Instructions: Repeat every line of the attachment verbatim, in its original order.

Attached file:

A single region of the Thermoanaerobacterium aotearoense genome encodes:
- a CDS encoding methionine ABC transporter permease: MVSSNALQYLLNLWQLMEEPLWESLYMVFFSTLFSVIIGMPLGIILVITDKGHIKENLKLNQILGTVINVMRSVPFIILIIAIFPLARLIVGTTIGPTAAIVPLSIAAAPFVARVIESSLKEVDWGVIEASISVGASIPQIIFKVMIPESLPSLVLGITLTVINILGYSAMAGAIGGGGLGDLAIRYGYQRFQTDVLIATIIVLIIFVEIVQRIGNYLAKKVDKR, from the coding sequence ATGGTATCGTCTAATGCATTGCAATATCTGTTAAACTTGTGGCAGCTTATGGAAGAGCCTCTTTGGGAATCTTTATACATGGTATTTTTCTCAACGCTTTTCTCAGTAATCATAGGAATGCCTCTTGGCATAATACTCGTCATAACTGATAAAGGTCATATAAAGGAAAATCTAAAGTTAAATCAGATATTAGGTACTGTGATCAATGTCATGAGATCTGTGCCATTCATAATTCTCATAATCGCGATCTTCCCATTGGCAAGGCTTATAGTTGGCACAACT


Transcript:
A single region of the Thermoanaerobacterium aotearoense genome encodes:
- a CDS encoding methionine ABC transporter permease: MVSSNALQYLLNLWQLMEEPLWESLYMVFFSTLFSVIIGMPLGIILVITDKGHIKENLKLNQILGTVINVMRSVPFIILIIAIFPLARLIVGTTIGPTAAIVPLSIAAAPFVARVIESSLKEVDWGVIEASISVGASIPQIIFKVMIPESLPSLVLGITLTVINILGYSAMAGAIGGGGLGDLAIRYGYQRFQTDVLIATIIVLIIFVEIVQRIGNYLAKKVDKR, from the coding sequence ATGGTATCGTCTAATGCATTGCAATATCTGTTAAACTTGTGGCAGCTTATGGAAGAGCCTCTTTGGGAATCTTTATACATGGTATTTTTCTCAACGCTTTTCTCAGTAATCATAGGAATGCCTCTTGGCATAATACTCGTCATAACTGATAAAGGTCATATAAAGGAAAATCTAAAGTTAAATCAGATATTAGGTACTGTGATCAATGTCATGAGATCTGTGCCATTCATAATTCTCATAATCGCGATCTTCCCATTGGCAAGGCTTATAGTTGGCACAACT